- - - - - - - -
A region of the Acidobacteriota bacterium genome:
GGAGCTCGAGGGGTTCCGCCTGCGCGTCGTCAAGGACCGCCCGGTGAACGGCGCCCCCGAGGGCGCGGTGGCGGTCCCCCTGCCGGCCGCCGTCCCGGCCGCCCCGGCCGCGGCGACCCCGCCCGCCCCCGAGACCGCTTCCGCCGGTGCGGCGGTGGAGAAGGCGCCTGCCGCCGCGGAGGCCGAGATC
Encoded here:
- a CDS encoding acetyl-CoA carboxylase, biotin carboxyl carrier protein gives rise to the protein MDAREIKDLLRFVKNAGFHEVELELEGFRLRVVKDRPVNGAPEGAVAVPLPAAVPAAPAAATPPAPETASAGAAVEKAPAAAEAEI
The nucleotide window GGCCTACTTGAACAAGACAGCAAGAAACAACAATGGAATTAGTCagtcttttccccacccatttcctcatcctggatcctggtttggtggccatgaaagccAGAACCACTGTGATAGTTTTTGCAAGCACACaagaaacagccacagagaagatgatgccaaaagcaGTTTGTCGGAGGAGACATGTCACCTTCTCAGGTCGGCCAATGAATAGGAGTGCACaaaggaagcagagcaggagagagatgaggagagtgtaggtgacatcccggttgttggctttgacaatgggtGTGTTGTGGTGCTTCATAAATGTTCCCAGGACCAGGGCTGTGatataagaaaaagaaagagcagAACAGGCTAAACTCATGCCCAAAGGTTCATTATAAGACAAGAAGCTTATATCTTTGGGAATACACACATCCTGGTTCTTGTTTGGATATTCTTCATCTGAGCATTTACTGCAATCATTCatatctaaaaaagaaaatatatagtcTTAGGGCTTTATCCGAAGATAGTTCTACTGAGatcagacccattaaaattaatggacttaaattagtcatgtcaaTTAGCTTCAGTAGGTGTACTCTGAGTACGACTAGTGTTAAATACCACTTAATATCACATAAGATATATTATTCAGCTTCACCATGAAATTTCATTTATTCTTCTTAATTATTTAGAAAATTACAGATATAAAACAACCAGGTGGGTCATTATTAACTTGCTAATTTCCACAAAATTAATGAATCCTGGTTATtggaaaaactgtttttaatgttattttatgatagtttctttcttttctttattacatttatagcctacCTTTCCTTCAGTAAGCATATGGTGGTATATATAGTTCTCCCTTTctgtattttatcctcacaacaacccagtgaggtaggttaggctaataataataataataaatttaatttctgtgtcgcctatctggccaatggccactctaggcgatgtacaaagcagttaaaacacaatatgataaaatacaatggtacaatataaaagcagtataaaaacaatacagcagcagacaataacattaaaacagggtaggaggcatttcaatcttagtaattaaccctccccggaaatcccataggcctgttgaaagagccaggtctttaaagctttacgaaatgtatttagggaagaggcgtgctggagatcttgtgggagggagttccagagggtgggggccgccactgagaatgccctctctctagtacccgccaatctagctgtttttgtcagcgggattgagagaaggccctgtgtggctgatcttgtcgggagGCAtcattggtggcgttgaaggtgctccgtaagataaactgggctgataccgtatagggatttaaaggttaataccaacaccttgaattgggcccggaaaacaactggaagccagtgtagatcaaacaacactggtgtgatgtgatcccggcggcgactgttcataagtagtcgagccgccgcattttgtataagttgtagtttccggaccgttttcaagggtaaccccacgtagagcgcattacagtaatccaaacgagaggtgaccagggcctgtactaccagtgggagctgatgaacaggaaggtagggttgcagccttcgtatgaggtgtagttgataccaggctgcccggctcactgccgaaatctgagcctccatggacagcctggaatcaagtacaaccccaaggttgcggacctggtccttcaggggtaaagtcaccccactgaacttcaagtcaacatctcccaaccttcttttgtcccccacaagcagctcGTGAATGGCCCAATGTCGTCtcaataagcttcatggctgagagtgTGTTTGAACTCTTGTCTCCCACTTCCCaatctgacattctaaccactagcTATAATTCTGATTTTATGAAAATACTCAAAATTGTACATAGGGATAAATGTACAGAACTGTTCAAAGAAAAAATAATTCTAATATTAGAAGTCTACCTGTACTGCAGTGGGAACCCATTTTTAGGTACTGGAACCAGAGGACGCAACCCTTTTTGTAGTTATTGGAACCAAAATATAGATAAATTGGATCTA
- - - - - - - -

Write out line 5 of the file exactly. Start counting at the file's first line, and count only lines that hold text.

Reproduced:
The nucleotide window GGCCTACTTGAACAAGACAGCAAGAAACAACAATGGAATTAGTCagtcttttccccacccatttcctcatcctggatcctggtttggtggccatgaaagccAGAACCACTGTGATAGTTTTTGCAAGCACACaagaaacagccacagagaagatgatgccaaaagcaGTTTGTCGGAGGAGACATGTCACCTTCTCAGGTCGGCCAATGAATAGGAGTGCACaaaggaagcagagcaggagagagatgaggagagtgtaggtgacatcccggttgttggctttgacaatgggtGTGTTGTGGTGCTTCATAAATGTTCCCAGGACCAGGGCTGTGatataagaaaaagaaagagcagAACAGGCTAAACTCATGCCCAAAGGTTCATTATAAGACAAGAAGCTTATATCTTTGGGAATACACACATCCTGGTTCTTGTTTGGATATTCTTCATCTGAGCATTTACTGCAATCATTCatatctaaaaaagaaaatatatagtcTTAGGGCTTTATCCGAAGATAGTTCTACTGAGatcagacccattaaaattaatggacttaaattagtcatgtcaaTTAGCTTCAGTAGGTGTACTCTGAGTACGACTAGTGTTAAATACCACTTAATATCACATAAGATATATTATTCAGCTTCACCATGAAATTTCATTTATTCTTCTTAATTATTTAGAAAATTACAGATATAAAACAACCAGGTGGGTCATTATTAACTTGCTAATTTCCACAAAATTAATGAATCCTGGTTATtggaaaaactgtttttaatgttattttatgatagtttctttcttttctttattacatttatagcctacCTTTCCTTCAGTAAGCATATGGTGGTATATATAGTTCTCCCTTTctgtattttatcctcacaacaacccagtgaggtaggttaggctaataataataataataaatttaatttctgtgtcgcctatctggccaatggccactctaggcgatgtacaaagcagttaaaacacaatatgataaaatacaatggtacaatataaaagcagtataaaaacaatacagcagcagacaataacattaaaacagggtaggaggcatttcaatcttagtaattaaccctccccggaaatcccataggcctgttgaaagagccaggtctttaaagctttacgaaatgtatttagggaagaggcgtgctggagatcttgtgggagggagttccagagggtgggggccgccactgagaatgccctctctctagtacccgccaatctagctgtttttgtcagcgggattgagagaaggccctgtgtggctgatcttgtcgggagGCAtcattggtggcgttgaaggtgctccgtaagataaactgggctgataccgtatagggatttaaaggttaataccaacaccttgaattgggcccggaaaacaactggaagccagtgtagatcaaacaacactggtgtgatgtgatcccggcggcgactgttcataagtagtcgagccgccgcattttgtataagttgtagtttccggaccgttttcaagggtaaccccacgtagagcgcattacagtaatccaaacgagaggtgaccagggcctgtactaccagtgggagctgatgaacaggaaggtagggttgcagccttcgtatgaggtgtagttgataccaggctgcccggctcactgccgaaatctgagcctccatggacagcctggaatcaagtacaaccccaaggttgcggacctggtccttcaggggtaaagtcaccccactgaacttcaagtcaacatctcccaaccttcttttgtcccccacaagcagctcGTGAATGGCCCAATGTCGTCtcaataagcttcatggctgagagtgTGTTTGAACTCTTGTCTCCCACTTCCCaatctgacattctaaccactagcTATAATTCTGATTTTATGAAAATACTCAAAATTGTACATAGGGATAAATGTACAGAACTGTTCAAAGAAAAAATAATTCTAATATTAGAAGTCTACCTGTACTGCAGTGGGAACCCATTTTTAGGTACTGGAACCAGAGGACGCAACCCTTTTTGTAGTTATTGGAACCAAAATATAGATAAATTGGATCTA